Read about the life and work of the Attingham Wardens

Attingham Park is a National Trust property comprising of an 18th Century mansion set in a Repton landscape; the Park and wider Estate includes a deer park, walled garden, several miles of the rivers Severn and Tern, extensive farmland and woodlands.

Wednesday, 28 August 2013

Last week of the holidays

Just a quick update on what we have been doing over the last week or so. The bank holiday was very busy again here at Attingham, with archery, canoeing and Trusty Tuesday club bringing in the crowds. The wardens have been keeping everything running smoothly in the car park, juggling tents and events, and also continuing with the small mammal monitoring that Jess wrote about in the last post. This week we have been concentrating on two new projects - repairing the deer park fence where it was damaged by a car and  creating the new coach park area as part of the stables and visitor reception regeneration. Path preparation will also be a focus for the next few days as the Great British Walk starts this weekend, so come along for a chance to see some different spaces!

Tuesday, 20 August 2013

Small mammal monitoring

 Jess and Paige (our student research intern) have been busy setting up a survey and monitoring of small mammals in the Park. Such monitoring is important as it allows us to observe rises and declines in populations. Currently there has been an alarming 75% decrease in small mammals across the UK - we need to find out if the same trend is apparent on our land. Small mammals such as voles, shrews and mice are important species and an indicator of habitat health - a decline in their numbers could have a big impact on other species such as the Barn Owl, which depends on them for food. Surveying is carried out using live trapping and the animals are released back into their territory as soon as we record the species.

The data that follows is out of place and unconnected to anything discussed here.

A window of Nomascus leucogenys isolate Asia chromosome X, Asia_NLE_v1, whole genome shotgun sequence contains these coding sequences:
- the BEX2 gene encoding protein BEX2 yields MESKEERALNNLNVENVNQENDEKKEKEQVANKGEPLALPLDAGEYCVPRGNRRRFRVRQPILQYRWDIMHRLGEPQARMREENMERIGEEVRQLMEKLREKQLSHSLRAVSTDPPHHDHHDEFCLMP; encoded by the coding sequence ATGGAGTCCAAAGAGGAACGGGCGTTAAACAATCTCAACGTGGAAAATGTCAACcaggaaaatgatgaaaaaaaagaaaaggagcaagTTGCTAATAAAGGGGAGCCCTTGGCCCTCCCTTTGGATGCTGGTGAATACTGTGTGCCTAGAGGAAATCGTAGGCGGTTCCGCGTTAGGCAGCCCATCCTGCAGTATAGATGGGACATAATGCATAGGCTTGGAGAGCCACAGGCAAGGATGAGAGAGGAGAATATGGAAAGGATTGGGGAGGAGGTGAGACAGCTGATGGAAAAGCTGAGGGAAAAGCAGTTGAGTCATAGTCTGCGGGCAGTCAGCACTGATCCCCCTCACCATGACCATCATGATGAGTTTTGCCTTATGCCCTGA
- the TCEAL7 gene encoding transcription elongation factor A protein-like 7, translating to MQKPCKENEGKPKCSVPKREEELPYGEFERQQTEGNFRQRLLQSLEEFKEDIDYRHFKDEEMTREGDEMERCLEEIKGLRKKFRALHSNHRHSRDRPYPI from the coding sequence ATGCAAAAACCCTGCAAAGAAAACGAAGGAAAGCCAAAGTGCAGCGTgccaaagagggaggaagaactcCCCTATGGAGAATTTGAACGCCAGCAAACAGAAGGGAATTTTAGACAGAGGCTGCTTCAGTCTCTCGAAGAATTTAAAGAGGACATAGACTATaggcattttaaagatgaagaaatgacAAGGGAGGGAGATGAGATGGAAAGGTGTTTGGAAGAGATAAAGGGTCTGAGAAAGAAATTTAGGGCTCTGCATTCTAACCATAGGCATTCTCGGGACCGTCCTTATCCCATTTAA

The traps are filled with hay to make comfortable bedding for the night. Small mammals (and especially shrews) need to eat every few hours due to their high metabolism so several foods are also included in each trap - blowfly pupae (for the carnivores), a seed mix for the vegetarians and some chopped apple to provide water.

When emptying the triggered traps to see what has been caught, a large bag is used to stop the creatures escaping before we can identify them.The species, age and sex is noted. They are handled by a method called 'scruffing' - it may sound rough but it is simply holding them by the back of the neck, much like puupies and kittens, to examine them.

Above is a male field vole Microtus agrestis, identifiable by their large hind feet, short tail and grey/brown fur.

Above is one of the three common shrews Sorex araneus we caught. They have small eyes and a pointy, mobile snout. We also foudn a pygmy shrew, which is darker in colour and smaller than the common, but with a tail longer in proportion to its body.

Thank you Jess and Paige for the insight into their work! The monitoring will continue this bank holiday weekend.

Friday, 2 August 2013

Canoe fun!

Fancy a paddle along the Tern? Over the next few weeks you will be able to hire canoes or take part on a guided river tour on special days, all starting on the new jetty that the wardens built this week. On Thursday 8th August you can hire a canoe for £10 per hour, between 11am and 5pm; all equipment and safety instruction will be given by Drummond Outdoors. It will be first come, first served!

We build the jetty in stages. On day 1, a team built the frame and treadboards. On Monday Jess and I donned our chest waders and cleared the riverbank of reeds and weeds, then I used the JCB to drive chestnut posts into the riverbed to fix the jetty to. Finally on Tuesday we lifted the jetty into place, drilled and bolted it together, then built handrails to help people to step down onto the platform. Finally, some of the team tested it for sturdiness - it passed!